Sex discrimination commissioner Kate Jenkins’, during her keynote address at the ‘Not In My Workplace’ Summit, said that gender inequality at the managerial level is a key driver of sexual harassmentgender inequality at the managerial level is a key driver of sexual harassmentgender inequality at the managerial level is a key driver of sexual harassment. Ms Jenkins argued that sexual harassment will continue where there is a lack of female leadership at the top of an organisation and its complaints processes. ‘The reality is that men still, by and large, hold the majority of the leadership positions, they’re still predominant in managerial roles and the reality is that men are more likely to question a complaint of sexual harassment than a female manager,’ Ms Jenkins said. Australian Human Rights Council (AHRC) research, which is due for release next February, found that female managers are more likely to take a complaint without question and male managers will place the onus on the victim. The research also found 51 per cent of women reported having experienced or witnessed sexual harassment. ‘Sexual harassment is repeated and ongoing. The statistics tell us that 49 per cent of people who have been harassed have been harassed more than one time. Thirty per cent have been harassed for at least over a two-year period,’ Ms Jenkins said in her speech. ‘The majority of people, despite all these systems and contact officers and HR, will go directly to their manager or supervisor,’ Ms Jenkins said. This is where, as Ms Jenkins believes, it’s important for females to assume higher managerial roles. But even if a report is taken, the AHRC research found that complaint systems are still not focused on the welfare of all staff. Instead, the research suggests that complaint processes tend to ‘sideline’ victims while investigations take place and that there is significant room for improvement.
Last week, Rugby Australia and former player Israel Folau reached an out-of-court settlement. In a joint statement published on Wednesday, the two parties apologised to each other for the ‘hurt and harm’ caused to either side and wished each other ‘well for the future’. The settlement was met with disappointment from the legal community, as the test case was expected to carve certainty into the employment landscape. Andrew Jewell, principal at McDonald Murholme, said there are ‘no clear lessons’ from the settlement, except for the fact that ‘there is still a lot of uncertainty’there is still a lot of uncertainty’there is still a lot of uncertainty’. ‘For example, it remains uncertain as to whether a corporate lawyer can terminate an employee for public comments which express a religious or political view that is seen as damaging to the employer,’ he explained. ‘The trial was an extremely interesting employment law case because it would have examined the breadth of the freedom from religious discrimination, how freedom of speech interacts with discrimination law, and to what extent employers can curtail public comments made by employees,’ he added. However, as the matter resolved outside of court, these questions remain unanswered.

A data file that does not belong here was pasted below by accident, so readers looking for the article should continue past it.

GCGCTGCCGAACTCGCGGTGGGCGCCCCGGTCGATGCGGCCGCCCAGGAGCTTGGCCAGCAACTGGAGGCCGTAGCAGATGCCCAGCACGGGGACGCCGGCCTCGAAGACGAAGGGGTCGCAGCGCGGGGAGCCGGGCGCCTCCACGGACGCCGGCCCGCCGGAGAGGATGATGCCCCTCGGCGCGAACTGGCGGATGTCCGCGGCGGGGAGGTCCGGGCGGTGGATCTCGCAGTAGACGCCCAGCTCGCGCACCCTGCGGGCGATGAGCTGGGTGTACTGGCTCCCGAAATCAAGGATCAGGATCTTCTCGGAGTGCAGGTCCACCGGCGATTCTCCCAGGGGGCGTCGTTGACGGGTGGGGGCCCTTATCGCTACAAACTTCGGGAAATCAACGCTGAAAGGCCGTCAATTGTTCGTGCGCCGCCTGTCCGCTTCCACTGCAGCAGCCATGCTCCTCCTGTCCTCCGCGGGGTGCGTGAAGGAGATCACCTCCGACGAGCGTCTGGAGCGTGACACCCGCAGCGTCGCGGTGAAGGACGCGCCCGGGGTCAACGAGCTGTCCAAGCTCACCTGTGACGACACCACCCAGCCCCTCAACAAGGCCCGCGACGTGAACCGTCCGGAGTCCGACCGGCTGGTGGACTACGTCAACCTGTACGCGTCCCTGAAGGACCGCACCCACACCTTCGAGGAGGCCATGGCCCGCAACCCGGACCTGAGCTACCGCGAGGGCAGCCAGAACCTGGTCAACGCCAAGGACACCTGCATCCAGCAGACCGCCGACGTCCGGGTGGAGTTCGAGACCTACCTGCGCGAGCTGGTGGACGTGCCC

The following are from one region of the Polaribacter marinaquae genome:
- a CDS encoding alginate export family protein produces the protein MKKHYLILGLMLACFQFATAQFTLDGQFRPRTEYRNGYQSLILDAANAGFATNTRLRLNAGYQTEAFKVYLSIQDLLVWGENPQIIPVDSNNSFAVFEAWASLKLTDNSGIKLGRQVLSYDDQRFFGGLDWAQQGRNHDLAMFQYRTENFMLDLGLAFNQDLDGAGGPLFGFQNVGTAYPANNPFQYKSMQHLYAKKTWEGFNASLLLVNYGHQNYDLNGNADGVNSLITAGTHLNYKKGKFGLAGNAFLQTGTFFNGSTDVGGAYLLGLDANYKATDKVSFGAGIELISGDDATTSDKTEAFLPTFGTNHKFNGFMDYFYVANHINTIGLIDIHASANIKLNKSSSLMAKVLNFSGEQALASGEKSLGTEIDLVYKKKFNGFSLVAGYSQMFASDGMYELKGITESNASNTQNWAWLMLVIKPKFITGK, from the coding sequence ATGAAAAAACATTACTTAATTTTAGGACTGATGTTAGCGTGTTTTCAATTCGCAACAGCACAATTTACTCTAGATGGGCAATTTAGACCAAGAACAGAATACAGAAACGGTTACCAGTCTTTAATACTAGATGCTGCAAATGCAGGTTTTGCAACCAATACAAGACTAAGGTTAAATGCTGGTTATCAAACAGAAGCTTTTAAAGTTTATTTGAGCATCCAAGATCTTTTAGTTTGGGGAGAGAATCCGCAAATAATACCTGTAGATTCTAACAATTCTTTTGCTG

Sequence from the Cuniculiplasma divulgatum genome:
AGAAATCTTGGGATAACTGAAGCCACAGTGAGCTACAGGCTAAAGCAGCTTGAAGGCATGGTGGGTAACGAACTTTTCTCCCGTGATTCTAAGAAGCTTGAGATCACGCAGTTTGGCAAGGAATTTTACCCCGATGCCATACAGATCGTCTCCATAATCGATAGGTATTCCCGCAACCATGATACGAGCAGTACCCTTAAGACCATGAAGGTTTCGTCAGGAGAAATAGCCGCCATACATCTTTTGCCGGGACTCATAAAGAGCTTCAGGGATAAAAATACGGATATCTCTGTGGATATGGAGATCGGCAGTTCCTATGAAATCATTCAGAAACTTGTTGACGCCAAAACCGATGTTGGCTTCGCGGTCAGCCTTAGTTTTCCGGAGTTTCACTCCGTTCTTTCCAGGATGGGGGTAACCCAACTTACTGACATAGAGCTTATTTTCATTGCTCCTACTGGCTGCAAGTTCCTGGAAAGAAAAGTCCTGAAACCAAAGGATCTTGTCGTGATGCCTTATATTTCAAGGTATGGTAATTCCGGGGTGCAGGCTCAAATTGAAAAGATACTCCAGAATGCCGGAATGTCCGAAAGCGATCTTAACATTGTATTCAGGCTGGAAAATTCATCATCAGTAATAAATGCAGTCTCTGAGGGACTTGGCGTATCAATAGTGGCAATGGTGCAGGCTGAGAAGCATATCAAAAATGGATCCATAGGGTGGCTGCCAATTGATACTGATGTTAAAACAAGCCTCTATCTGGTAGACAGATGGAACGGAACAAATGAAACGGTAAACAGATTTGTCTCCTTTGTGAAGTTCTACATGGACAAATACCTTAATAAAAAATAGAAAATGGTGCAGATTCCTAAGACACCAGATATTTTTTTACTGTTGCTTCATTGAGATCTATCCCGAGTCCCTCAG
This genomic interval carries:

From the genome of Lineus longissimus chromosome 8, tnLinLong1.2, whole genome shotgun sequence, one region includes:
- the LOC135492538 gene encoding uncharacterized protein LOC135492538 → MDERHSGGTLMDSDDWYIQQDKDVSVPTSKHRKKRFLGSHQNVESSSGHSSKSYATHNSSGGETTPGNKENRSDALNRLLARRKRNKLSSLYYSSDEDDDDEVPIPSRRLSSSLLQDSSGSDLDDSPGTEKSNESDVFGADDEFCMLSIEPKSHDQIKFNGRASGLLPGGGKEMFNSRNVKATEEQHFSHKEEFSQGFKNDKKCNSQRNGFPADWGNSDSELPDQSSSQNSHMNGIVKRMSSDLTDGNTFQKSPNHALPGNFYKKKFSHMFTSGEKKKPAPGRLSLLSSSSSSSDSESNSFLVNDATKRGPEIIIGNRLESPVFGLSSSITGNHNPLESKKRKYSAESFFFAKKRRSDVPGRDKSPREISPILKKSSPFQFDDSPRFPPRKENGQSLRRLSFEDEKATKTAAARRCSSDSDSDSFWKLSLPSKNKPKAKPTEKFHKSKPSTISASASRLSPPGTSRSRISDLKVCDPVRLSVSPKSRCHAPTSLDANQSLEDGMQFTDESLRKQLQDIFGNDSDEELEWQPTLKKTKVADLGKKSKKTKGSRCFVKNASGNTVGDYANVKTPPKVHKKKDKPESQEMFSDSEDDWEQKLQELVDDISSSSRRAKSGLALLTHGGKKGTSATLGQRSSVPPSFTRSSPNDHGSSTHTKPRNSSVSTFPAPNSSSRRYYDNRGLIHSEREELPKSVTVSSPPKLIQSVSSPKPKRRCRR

Following a damning report by the Independent Commissioner Against Corruption Independent Commissioner Against Corruption Independent Commissioner Against Corruption (ICAC), a new taskforce has been commissioned to crack down on maladministration within SA Health. The ICAC Public Integrity Survey released in August uncovered allegations of toxic workplace culturesuncovered allegations of toxic workplace culturesuncovered allegations of toxic workplace cultures within SA Health where staff were ‘too scared to report’ misconduct and corruption for fear of losing their jobs. Jim McDowell, chief executive of the Department of Premier and Cabinet, will lead the taskforce to bring cultural change to SA Health. Health Minister Stephen Wade justified the taskforce in saying that ‘We know SA Health won’t be able to heal itself.’ ‘That’s why the Government will be establishing a cross-agency taskforce led by the chief executive of the Department of Premier and Cabinet.’ The ICAC report, commissioned by Bruce Lander and tabled in Parliament last week, outlined cultural issues, as well as bullying and harassment practices within SA Health. Lander said 18 per cent of complaints received by his office were regarding SA Health. Given the severity of the complaints, Mr Lander requested the State Government allocate $2 million to the taskforce in order to conduct a full evaluation of SA Health’s practices. This request, however, was ultimately rejected. Shadow Health Minister Chris Picton criticised this outcome, labelling the government’s inaction as ‘weak and pathetic.’